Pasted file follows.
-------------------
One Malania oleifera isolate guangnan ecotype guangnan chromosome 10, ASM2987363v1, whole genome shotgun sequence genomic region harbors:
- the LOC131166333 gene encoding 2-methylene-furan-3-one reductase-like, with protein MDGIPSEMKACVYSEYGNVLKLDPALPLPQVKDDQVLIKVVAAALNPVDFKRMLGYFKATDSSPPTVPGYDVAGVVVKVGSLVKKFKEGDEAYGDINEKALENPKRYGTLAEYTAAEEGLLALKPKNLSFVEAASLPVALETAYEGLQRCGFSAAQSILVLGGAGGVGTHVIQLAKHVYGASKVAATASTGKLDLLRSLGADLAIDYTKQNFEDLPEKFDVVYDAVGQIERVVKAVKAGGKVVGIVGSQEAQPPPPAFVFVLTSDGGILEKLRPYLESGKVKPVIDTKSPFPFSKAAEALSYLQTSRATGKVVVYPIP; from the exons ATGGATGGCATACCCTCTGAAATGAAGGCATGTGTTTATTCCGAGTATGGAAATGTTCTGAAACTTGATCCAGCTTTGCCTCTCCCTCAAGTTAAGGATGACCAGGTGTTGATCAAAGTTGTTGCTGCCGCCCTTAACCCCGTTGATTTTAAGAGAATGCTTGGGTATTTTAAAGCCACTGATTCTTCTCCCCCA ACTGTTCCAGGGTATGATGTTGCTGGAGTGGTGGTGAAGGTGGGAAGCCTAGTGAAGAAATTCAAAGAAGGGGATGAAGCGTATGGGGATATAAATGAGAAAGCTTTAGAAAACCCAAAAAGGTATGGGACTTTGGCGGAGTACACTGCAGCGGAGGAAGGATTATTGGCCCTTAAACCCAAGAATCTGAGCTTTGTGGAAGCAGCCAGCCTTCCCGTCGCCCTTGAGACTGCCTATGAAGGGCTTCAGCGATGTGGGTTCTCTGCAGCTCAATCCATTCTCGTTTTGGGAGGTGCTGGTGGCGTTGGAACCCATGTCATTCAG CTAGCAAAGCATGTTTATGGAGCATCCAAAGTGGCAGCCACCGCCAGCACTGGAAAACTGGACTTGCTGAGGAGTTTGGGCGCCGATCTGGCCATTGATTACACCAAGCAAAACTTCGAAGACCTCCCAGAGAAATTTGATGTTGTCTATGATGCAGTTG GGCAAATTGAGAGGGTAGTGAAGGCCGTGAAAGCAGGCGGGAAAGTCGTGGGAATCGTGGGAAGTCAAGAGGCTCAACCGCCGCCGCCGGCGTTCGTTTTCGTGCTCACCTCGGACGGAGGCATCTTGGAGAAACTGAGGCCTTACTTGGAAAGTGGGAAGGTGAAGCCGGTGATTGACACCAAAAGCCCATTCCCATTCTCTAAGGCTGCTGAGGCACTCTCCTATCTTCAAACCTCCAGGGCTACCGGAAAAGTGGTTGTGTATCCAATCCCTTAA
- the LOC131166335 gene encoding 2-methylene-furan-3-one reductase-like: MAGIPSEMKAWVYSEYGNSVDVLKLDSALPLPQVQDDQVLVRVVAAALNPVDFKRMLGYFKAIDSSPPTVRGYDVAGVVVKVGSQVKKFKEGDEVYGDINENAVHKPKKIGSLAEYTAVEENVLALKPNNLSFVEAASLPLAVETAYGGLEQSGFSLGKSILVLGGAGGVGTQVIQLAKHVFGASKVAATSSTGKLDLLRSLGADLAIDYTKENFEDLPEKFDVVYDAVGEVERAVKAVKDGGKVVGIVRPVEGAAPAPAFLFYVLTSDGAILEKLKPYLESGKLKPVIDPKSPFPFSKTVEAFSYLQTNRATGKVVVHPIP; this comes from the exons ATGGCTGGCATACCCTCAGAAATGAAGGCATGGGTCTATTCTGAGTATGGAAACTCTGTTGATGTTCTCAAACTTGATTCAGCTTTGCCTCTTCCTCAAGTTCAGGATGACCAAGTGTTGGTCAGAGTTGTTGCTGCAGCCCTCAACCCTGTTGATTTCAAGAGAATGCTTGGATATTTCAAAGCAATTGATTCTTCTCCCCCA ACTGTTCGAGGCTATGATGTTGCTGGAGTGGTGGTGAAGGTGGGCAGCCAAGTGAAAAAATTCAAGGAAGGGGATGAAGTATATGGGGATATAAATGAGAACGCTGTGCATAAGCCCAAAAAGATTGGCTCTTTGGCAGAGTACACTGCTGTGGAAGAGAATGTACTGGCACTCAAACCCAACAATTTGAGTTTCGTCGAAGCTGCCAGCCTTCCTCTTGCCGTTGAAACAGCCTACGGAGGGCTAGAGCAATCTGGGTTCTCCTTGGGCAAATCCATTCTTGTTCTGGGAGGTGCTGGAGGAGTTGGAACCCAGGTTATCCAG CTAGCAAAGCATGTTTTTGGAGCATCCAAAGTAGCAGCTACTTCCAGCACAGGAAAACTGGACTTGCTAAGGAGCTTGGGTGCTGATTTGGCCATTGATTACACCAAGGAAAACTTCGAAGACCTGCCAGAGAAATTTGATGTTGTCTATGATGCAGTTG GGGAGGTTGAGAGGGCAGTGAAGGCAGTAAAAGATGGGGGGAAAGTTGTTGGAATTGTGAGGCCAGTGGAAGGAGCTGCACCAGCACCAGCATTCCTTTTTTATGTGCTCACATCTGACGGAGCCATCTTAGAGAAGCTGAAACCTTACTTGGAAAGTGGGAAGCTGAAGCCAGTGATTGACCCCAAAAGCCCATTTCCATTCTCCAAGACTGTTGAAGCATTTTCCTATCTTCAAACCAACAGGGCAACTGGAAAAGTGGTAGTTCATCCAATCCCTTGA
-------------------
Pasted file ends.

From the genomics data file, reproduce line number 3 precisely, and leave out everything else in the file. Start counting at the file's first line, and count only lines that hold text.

- the LOC131166335 gene encoding 2-methylene-furan-3-one reductase-like: MAGIPSEMKAWVYSEYGNSVDVLKLDSALPLPQVQDDQVLVRVVAAALNPVDFKRMLGYFKAIDSSPPTVRGYDVAGVVVKVGSQVKKFKEGDEVYGDINENAVHKPKKIGSLAEYTAVEENVLALKPNNLSFVEAASLPLAVETAYGGLEQSGFSLGKSILVLGGAGGVGTQVIQLAKHVFGASKVAATSSTGKLDLLRSLGADLAIDYTKENFEDLPEKFDVVYDAVGEVERAVKAVKDGGKVVGIVRPVEGAAPAPAFLFYVLTSDGAILEKLKPYLESGKLKPVIDPKSPFPFSKTVEAFSYLQTNRATGKVVVHPIP; this comes from the exons ATGGCTGGCATACCCTCAGAAATGAAGGCATGGGTCTATTCTGAGTATGGAAACTCTGTTGATGTTCTCAAACTTGATTCAGCTTTGCCTCTTCCTCAAGTTCAGGATGACCAAGTGTTGGTCAGAGTTGTTGCTGCAGCCCTCAACCCTGTTGATTTCAAGAGAATGCTTGGATATTTCAAAGCAATTGATTCTTCTCCCCCA ACTGTTCGAGGCTATGATGTTGCTGGAGTGGTGGTGAAGGTGGGCAGCCAAGTGAAAAAATTCAAGGAAGGGGATGAAGTATATGGGGATATAAATGAGAACGCTGTGCATAAGCCCAAAAAGATTGGCTCTTTGGCAGAGTACACTGCTGTGGAAGAGAATGTACTGGCACTCAAACCCAACAATTTGAGTTTCGTCGAAGCTGCCAGCCTTCCTCTTGCCGTTGAAACAGCCTACGGAGGGCTAGAGCAATCTGGGTTCTCCTTGGGCAAATCCATTCTTGTTCTGGGAGGTGCTGGAGGAGTTGGAACCCAGGTTATCCAG CTAGCAAAGCATGTTTTTGGAGCATCCAAAGTAGCAGCTACTTCCAGCACAGGAAAACTGGACTTGCTAAGGAGCTTGGGTGCTGATTTGGCCATTGATTACACCAAGGAAAACTTCGAAGACCTGCCAGAGAAATTTGATGTTGTCTATGATGCAGTTG GGGAGGTTGAGAGGGCAGTGAAGGCAGTAAAAGATGGGGGGAAAGTTGTTGGAATTGTGAGGCCAGTGGAAGGAGCTGCACCAGCACCAGCATTCCTTTTTTATGTGCTCACATCTGACGGAGCCATCTTAGAGAAGCTGAAACCTTACTTGGAAAGTGGGAAGCTGAAGCCAGTGATTGACCCCAAAAGCCCATTTCCATTCTCCAAGACTGTTGAAGCATTTTCCTATCTTCAAACCAACAGGGCAACTGGAAAAGTGGTAGTTCATCCAATCCCTTGA